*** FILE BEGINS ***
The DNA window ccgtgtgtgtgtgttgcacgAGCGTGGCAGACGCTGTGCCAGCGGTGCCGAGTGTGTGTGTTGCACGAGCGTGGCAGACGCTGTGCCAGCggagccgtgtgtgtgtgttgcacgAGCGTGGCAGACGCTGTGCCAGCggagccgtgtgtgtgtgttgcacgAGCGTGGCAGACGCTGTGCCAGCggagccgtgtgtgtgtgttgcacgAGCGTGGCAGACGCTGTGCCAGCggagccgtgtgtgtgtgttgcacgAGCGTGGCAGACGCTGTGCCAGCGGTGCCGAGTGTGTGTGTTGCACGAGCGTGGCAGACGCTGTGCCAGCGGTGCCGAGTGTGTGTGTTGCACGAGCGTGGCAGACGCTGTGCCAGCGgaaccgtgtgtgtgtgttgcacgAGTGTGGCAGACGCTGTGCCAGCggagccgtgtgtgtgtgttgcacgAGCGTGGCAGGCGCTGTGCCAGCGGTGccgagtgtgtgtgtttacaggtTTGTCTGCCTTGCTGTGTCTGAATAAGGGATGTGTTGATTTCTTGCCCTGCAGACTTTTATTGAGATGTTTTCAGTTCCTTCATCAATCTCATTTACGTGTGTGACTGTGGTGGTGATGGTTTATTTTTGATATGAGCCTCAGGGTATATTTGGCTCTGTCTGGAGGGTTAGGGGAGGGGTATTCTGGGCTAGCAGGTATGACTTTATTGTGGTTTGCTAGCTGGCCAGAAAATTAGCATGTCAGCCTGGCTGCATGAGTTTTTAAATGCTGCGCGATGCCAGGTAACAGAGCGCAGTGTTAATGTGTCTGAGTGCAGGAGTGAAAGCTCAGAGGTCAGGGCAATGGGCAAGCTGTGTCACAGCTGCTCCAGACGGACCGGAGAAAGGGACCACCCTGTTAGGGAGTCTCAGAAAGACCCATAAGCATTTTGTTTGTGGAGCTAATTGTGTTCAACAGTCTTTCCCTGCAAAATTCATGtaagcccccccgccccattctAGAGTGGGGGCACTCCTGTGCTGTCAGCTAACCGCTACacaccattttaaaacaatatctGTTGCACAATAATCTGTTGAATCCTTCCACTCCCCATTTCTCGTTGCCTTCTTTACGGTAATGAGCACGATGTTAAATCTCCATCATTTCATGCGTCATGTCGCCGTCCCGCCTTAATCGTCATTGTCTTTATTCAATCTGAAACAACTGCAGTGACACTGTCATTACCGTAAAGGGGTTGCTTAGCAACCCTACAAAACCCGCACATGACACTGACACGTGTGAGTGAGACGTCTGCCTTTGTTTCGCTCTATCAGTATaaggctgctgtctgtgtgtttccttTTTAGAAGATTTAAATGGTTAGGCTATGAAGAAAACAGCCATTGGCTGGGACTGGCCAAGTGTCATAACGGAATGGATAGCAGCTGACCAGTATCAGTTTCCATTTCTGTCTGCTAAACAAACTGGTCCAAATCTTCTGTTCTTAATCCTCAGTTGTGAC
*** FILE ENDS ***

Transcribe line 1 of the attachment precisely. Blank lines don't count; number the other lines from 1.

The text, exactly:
The DNA window ccgtgtgtgtgtgttgcacgAGCGTGGCAGACGCTGTGCCAGCGGTGCCGAGTGTGTGTGTTGCACGAGCGTGGCAGACGCTGTGCCAGCggagccgtgtgtgtgtgttgcacgAGCGTGGCAGACGCTGTGCCAGCggagccgtgtgtgtgtgttgcacgAGCGTGGCAGACGCTGTGCCAGCggagccgtgtgtgtgtgttgcacgAGCGTGGCAGACGCTGTGCCAGCggagccgtgtgtgtgtgttgcacgAGCGTGGCAGACGCTGTGCCAGCGGTGCCGAGTGTGTGTGTTGCACGAGCGTGGCAGACGCTGTGCCAGCGGTGCCGAGTGTGTGTGTTGCACGAGCGTGGCAGACGCTGTGCCAGCGgaaccgtgtgtgtgtgttgcacgAGTGTGGCAGACGCTGTGCCAGCggagccgtgtgtgtgtgttgcacgAGCGTGGCAGGCGCTGTGCCAGCGGTGccgagtgtgtgtgtttacaggtTTGTCTGCCTTGCTGTGTCTGAATAAGGGATGTGTTGATTTCTTGCCCTGCAGACTTTTATTGAGATGTTTTCAGTTCCTTCATCAATCTCATTTACGTGTGTGACTGTGGTGGTGATGGTTTATTTTTGATATGAGCCTCAGGGTATATTTGGCTCTGTCTGGAGGGTTAGGGGAGGGGTATTCTGGGCTAGCAGGTATGACTTTATTGTGGTTTGCTAGCTGGCCAGAAAATTAGCATGTCAGCCTGGCTGCATGAGTTTTTAAATGCTGCGCGATGCCAGGTAACAGAGCGCAGTGTTAATGTGTCTGAGTGCAGGAGTGAAAGCTCAGAGGTCAGGGCAATGGGCAAGCTGTGTCACAGCTGCTCCAGACGGACCGGAGAAAGGGACCACCCTGTTAGGGAGTCTCAGAAAGACCCATAAGCATTTTGTTTGTGGAGCTAATTGTGTTCAACAGTCTTTCCCTGCAAAATTCATGtaagcccccccgccccattctAGAGTGGGGGCACTCCTGTGCTGTCAGCTAACCGCTACacaccattttaaaacaatatctGTTGCACAATAATCTGTTGAATCCTTCCACTCCCCATTTCTCGTTGCCTTCTTTACGGTAATGAGCACGATGTTAAATCTCCATCATTTCATGCGTCATGTCGCCGTCCCGCCTTAATCGTCATTGTCTTTATTCAATCTGAAACAACTGCAGTGACACTGTCATTACCGTAAAGGGGTTGCTTAGCAACCCTACAAAACCCGCACATGACACTGACACGTGTGAGTGAGACGTCTGCCTTTGTTTCGCTCTATCAGTATaaggctgctgtctgtgtgtttccttTTTAGAAGATTTAAATGGTTAGGCTATGAAGAAAACAGCCATTGGCTGGGACTGGCCAAGTGTCATAACGGAATGGATAGCAGCTGACCAGTATCAGTTTCCATTTCTGTCTGCTAAACAAACTGGTCCAAATCTTCTGTTCTTAATCCTCAGTTGTGAC